The DM also has the ability to share any DLC they have bought with players that are connected to his game (server model).  If you are not connected, you do not have access any more.  Most DM who run 5e games will own the Player’s Handbook (called D&D Complete Core Class Pack in Fantasy Grounds) and you can connect to their game and use it to create your character and whenever you need to level your character up.

You cannot buy DLC without at least a Standard license.  If you are just going to play D&D, the only DLC you will need is the Player’s Handbook.  Remember that the SRD, which is free, comes with all the standard rules and almost 100% of all the spells.  Fantasy Grounds not only sells the complete “core class pack” with all the character class details, it also sells the classes as a separate pack for each class.  So if you are playing in one campaign with your friends, you are unlikely to be playing multiple characters with multiple different classes, and that means you just need to buy the class pack for your character.

The cost for the entire “Complete Core Class Pack” is at the MSRP that WoTC has or $49.99.  That is not the price that Smiteworks (the company that owns Fantasy Grounds) sets, that is the official WoTC price that they have to follow.  One other VTT is now licensed for official 5e D&D materials and they are charging MSRP as well.  Even more often than the license there are 20% off sales on the Player’s Handbook.  So if you wait you can get it for $40.  Even less on the much rarer special sales days.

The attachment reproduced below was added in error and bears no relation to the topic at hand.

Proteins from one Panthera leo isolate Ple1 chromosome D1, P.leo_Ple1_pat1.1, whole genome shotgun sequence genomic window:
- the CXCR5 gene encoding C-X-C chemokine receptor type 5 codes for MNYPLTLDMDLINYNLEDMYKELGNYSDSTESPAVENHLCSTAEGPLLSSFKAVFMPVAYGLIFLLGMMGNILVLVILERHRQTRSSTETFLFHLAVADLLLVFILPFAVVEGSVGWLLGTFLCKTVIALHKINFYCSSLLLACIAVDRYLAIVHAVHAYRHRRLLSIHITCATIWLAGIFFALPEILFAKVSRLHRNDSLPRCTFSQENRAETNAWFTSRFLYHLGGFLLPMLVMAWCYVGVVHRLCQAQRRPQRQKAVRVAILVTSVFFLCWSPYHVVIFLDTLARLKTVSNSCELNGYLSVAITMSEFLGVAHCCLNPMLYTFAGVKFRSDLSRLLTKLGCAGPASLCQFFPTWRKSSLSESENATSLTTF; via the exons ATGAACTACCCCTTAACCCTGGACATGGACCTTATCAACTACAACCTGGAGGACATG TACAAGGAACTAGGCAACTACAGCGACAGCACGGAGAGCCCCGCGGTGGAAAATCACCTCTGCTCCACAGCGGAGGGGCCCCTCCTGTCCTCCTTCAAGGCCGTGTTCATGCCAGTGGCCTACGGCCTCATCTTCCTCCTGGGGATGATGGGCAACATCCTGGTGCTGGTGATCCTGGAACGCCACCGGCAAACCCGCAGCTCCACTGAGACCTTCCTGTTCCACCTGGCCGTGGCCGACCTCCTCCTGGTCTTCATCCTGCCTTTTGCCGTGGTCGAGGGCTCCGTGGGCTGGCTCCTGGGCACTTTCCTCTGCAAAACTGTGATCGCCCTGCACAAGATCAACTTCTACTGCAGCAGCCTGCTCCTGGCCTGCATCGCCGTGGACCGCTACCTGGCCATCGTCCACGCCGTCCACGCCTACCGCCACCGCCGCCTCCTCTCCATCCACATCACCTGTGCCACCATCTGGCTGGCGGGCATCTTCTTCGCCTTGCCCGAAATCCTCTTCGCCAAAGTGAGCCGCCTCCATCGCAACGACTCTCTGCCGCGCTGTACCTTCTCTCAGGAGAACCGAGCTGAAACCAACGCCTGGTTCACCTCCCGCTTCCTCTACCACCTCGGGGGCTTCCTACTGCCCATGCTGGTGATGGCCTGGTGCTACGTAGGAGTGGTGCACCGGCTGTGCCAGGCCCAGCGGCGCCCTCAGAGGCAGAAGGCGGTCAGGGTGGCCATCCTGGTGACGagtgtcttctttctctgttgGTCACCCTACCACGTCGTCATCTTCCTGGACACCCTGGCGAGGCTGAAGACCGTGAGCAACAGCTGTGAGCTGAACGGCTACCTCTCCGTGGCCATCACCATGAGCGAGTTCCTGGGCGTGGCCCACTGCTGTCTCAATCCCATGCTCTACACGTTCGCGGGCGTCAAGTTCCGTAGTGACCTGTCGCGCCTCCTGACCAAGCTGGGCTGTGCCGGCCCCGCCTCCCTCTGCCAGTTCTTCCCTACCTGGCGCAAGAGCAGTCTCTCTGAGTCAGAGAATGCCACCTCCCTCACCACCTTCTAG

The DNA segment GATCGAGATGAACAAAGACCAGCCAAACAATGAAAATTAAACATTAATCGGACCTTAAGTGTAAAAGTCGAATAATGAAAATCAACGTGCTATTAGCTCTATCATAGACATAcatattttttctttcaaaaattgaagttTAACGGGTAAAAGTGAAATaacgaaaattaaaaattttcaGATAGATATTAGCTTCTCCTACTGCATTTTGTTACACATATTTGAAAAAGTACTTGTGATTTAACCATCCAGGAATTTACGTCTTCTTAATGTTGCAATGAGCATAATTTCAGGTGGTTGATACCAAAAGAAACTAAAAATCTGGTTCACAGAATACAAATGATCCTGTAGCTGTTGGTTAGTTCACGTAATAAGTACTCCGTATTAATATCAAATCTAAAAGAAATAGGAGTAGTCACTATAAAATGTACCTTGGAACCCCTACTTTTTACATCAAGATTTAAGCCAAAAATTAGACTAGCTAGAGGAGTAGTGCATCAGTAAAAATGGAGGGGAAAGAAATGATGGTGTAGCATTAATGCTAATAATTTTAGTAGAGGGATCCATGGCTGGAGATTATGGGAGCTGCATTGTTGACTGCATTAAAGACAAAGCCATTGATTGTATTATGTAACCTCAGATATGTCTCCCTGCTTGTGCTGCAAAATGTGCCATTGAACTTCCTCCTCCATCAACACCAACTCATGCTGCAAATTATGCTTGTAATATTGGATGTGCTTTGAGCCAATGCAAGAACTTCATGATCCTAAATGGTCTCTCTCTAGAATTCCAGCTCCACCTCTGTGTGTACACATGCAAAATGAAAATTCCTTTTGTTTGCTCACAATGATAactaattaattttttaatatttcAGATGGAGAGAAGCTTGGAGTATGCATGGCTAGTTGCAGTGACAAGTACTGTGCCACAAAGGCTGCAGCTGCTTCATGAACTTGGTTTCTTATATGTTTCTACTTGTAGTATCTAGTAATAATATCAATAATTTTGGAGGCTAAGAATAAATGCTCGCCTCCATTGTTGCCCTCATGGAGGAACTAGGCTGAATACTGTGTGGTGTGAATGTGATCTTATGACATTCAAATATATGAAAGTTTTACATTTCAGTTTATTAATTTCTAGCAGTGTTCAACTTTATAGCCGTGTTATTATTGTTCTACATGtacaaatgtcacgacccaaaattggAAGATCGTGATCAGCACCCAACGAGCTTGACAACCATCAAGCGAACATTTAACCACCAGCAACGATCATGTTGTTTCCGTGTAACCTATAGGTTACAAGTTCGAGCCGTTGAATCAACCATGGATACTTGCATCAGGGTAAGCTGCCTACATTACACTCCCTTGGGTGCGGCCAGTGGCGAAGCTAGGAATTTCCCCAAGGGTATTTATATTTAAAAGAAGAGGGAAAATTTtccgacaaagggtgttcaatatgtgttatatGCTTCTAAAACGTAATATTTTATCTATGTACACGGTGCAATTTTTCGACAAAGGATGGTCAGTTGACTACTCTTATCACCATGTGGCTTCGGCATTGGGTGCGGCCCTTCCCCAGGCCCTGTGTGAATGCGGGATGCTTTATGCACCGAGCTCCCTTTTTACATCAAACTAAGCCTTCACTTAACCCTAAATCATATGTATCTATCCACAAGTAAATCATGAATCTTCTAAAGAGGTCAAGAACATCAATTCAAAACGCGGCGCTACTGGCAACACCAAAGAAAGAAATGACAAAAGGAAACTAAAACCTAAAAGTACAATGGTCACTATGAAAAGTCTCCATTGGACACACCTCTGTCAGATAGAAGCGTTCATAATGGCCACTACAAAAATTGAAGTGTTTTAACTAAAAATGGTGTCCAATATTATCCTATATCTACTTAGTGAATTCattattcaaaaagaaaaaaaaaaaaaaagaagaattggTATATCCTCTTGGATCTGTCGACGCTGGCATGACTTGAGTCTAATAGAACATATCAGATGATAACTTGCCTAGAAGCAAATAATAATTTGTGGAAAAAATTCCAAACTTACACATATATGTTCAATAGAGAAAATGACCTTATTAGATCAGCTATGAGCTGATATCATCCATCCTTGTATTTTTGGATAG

You can also just buy the class pack for your character class for between $3 and $6 depending on which class you want.  Unlike the SRD, the DLC contains all the class features from the Player’s Handbook, and, if appropriate, all of the spells.  There is one more piece of DLC that has all the races and all the background “fluff” automated and that is $9.  This DLC also includes the optional feats that you can use if the DM decides to add that to the game.

So, total cost for the software license and the complete Player’s Handbook is, if bought when not on sale, about $90.  Again, there is a good chance this will be completely free assuming the DM has an Ultimate license and has the DLC available for you.  This drops to $46 if you just buy one class pack.  Or $55 if you want the race details and background details to be automated.

Your cost for the DLC if you played with the physical book at MSRP?  About $50 if not on sale.  There is no difference in DLC cost!  Sure. has the books for less than MSRP but Fantasy Grounds offers it on sale as well on occasion.  You do not have the option of just buying one character class, so you actually save money there if you are just a player and only want one or two character classes.

More on the Rules and DLC